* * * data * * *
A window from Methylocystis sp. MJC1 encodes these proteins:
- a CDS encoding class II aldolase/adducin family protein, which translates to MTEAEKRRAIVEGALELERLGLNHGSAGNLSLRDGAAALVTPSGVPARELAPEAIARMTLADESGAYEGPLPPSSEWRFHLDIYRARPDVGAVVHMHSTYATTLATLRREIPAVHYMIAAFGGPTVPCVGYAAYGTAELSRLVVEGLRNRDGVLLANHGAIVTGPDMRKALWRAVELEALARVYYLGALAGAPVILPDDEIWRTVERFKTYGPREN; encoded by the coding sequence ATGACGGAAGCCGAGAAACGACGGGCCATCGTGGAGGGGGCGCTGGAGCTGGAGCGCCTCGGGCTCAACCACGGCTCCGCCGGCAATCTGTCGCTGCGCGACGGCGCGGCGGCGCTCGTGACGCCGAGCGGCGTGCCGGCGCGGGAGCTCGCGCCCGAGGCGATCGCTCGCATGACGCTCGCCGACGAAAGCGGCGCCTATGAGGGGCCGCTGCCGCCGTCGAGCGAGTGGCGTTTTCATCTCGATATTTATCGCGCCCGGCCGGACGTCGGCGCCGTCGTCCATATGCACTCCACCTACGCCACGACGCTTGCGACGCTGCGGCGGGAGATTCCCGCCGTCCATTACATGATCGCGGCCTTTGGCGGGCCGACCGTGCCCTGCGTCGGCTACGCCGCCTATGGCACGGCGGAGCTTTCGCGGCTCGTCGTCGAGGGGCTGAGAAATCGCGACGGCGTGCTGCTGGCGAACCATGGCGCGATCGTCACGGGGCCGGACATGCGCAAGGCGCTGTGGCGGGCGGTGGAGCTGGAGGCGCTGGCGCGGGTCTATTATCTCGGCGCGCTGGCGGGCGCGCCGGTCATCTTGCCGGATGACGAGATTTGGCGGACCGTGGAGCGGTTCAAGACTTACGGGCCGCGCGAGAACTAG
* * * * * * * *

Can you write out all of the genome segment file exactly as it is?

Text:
A window from Methylocystis sp. MJC1 encodes these proteins:
- a CDS encoding class II aldolase/adducin family protein, which translates to MTEAEKRRAIVEGALELERLGLNHGSAGNLSLRDGAAALVTPSGVPARELAPEAIARMTLADESGAYEGPLPPSSEWRFHLDIYRARPDVGAVVHMHSTYATTLATLRREIPAVHYMIAAFGGPTVPCVGYAAYGTAELSRLVVEGLRNRDGVLLANHGAIVTGPDMRKALWRAVELEALARVYYLGALAGAPVILPDDEIWRTVERFKTYGPREN; encoded by the coding sequence ATGACGGAAGCCGAGAAACGACGGGCCATCGTGGAGGGGGCGCTGGAGCTGGAGCGCCTCGGGCTCAACCACGGCTCCGCCGGCAATCTGTCGCTGCGCGACGGCGCGGCGGCGCTCGTGACGCCGAGCGGCGTGCCGGCGCGGGAGCTCGCGCCCGAGGCGATCGCTCGCATGACGCTCGCCGACGAAAGCGGCGCCTATGAGGGGCCGCTGCCGCCGTCGAGCGAGTGGCGTTTTCATCTCGATATTTATCGCGCCCGGCCGGACGTCGGCGCCGTCGTCCATATGCACTCCACCTACGCCACGACGCTTGCGACGCTGCGGCGGGAGATTCCCGCCGTCCATTACATGATCGCGGCCTTTGGCGGGCCGACCGTGCCCTGCGTCGGCTACGCCGCCTATGGCACGGCGGAGCTTTCGCGGCTCGTCGTCGAGGGGCTGAGAAATCGCGACGGCGTGCTGCTGGCGAACCATGGCGCGATCGTCACGGGGCCGGACATGCGCAAGGCGCTGTGGCGGGCGGTGGAGCTGGAGGCGCTGGCGCGGGTCTATTATCTCGGCGCGCTGGCGGGCGCGCCGGTCATCTTGCCGGATGACGAGATTTGGCGGACCGTGGAGCGGTTCAAGACTTACGGGCCGCGCGAGAACTAG